Options expert Lawrence McMillan, of McMillan Analysis Corporation, highlights a Barron’s article which discussed the fact that there are going to be weekly listed VIX futures and VIX options and he offers his take on this as well as possible implications for options traders moving forward.
From what I can gather from the CFE (CBOE Futures Exchange), there will be newly-listed weekly VIX futures. Since these futures will still use the same formula for determining the underlying, they will be based on SPX weekly options that expire 30 days hence. That is akin to the currently VIX monthly options that are based on the SPX monthly options that expire 30 days hence.
The Barron’s article intimated that this would allow one to trade VIX on a short-term basis. However, if the new VIX weekly futures are based on options expiring 30 days hence, they will have the same vagaries as current VIX futures and options do. The one big difference, though, is that the futures will converge to VIX on a weekly basis. It seems likely that the expiration will still occur on a Wednesday morning AM settlement, likely via the same process that is now used for VIX monthly options.
These are different from the VXST (CBOE’s Short-Term Volatility Index) futures and options. That index attempts to compute a 9-day volatility, whereas VIX computes a 30-day volatility. So it would still seem to me that trades in the VXST futures and options would allow one to more closely track short-term volatility movements. Unfortunately, those VXST futures and options are quite illiquid, and thus, it’s been very difficult to trade them. On many occasions we have placed bids or offers between the VXST options’ bids and offers and come away empty-handed. That is not the case with VIX options, where it is relatively easy to trade between the bid and offer, due to the large size available on either side of the VIX option markets.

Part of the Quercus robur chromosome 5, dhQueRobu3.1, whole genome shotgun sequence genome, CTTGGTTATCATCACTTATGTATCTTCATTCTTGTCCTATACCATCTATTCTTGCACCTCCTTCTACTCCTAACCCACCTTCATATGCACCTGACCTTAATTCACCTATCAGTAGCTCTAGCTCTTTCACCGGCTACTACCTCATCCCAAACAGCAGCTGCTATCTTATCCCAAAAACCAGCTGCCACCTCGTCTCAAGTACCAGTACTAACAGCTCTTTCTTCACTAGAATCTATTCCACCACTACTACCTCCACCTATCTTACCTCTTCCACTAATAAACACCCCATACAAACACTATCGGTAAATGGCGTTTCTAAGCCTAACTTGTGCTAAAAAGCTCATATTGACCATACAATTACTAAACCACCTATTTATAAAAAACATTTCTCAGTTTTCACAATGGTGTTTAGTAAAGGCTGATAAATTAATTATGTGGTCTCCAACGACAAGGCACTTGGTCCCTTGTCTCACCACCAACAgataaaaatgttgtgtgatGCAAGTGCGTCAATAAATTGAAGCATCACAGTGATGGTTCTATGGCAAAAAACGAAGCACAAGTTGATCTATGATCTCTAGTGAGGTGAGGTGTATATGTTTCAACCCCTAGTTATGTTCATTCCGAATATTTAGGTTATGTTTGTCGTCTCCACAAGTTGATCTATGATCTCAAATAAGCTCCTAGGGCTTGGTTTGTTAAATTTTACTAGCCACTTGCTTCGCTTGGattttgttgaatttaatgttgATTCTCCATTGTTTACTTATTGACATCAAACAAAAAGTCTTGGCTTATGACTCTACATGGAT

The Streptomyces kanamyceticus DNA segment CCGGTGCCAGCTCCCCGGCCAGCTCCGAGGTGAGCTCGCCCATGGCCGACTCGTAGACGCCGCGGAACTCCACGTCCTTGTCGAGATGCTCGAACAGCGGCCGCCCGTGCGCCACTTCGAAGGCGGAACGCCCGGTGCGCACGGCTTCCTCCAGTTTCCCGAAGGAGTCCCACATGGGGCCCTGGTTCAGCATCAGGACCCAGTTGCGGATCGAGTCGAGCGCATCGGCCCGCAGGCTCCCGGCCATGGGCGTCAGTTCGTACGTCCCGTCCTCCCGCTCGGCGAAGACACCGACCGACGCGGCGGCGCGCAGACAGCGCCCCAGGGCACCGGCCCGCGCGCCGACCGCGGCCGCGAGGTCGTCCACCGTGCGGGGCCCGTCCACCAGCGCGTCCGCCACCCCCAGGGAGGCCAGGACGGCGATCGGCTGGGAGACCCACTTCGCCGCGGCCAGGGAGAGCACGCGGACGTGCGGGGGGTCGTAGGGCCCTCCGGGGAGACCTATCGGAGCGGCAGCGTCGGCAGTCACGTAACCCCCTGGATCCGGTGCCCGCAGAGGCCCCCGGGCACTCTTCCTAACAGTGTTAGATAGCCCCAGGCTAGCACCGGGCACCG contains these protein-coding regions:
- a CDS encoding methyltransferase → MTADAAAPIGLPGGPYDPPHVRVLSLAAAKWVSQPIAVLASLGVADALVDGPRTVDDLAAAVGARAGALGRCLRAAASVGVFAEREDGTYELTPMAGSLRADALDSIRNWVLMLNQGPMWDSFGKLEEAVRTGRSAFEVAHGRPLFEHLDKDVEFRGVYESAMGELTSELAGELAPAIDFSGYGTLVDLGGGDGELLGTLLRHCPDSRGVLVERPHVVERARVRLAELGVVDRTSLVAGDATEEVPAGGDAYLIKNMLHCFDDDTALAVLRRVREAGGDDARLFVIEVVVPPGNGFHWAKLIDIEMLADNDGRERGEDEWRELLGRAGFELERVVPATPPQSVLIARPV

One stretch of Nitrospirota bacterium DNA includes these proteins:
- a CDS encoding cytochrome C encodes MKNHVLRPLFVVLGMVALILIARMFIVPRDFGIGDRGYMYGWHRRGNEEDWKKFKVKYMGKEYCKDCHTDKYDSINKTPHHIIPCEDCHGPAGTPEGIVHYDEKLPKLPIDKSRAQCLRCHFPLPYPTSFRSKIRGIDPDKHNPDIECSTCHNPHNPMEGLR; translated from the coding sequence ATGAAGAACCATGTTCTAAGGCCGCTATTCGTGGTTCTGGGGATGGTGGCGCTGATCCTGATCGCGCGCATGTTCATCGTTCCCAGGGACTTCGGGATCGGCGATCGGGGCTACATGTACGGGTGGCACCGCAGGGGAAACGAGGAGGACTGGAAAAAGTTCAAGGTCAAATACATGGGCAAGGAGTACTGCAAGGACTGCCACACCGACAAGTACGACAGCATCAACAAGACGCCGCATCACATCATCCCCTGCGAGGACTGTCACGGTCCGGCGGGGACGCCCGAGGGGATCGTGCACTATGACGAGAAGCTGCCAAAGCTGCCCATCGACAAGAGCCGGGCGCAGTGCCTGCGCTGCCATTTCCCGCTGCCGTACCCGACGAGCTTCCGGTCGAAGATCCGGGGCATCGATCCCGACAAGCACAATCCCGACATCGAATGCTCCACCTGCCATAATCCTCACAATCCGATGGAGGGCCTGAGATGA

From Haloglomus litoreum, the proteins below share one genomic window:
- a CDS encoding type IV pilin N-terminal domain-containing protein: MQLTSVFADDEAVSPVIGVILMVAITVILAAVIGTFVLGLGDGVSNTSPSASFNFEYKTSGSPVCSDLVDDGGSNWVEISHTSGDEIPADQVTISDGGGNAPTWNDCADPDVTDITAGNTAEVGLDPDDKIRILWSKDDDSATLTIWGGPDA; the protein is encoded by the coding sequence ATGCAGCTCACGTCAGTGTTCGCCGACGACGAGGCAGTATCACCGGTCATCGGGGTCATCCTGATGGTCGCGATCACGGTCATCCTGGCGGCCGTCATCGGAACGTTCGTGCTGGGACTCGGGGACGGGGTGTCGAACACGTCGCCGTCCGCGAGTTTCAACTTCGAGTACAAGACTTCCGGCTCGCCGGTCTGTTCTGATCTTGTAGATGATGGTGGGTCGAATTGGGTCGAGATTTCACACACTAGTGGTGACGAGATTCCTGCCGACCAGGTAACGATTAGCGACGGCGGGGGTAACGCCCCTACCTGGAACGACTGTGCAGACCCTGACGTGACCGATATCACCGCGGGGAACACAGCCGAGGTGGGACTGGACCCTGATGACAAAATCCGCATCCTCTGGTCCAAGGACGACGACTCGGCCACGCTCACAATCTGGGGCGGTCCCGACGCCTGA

Realized Volatility Options
We have previously written about the proposed realized volatility options to be listed by VolX. They will eventually be traded on the BOX Exchange, when finally approved. At last week’s OIC conference, it was announced that SEC approval has been obtained, so there are just a few—relatively minor—regulatory roadblocks to hurdle before these can finally be listed. When they are ready to go, we will discuss them in depth. It remains to be seen whether they will be a significant improvement on the Variance Futures that traded on the CFE for several years, before finally being delisted.
By Lawrence McMillan, Founder and President, McMillan Analysis Corporation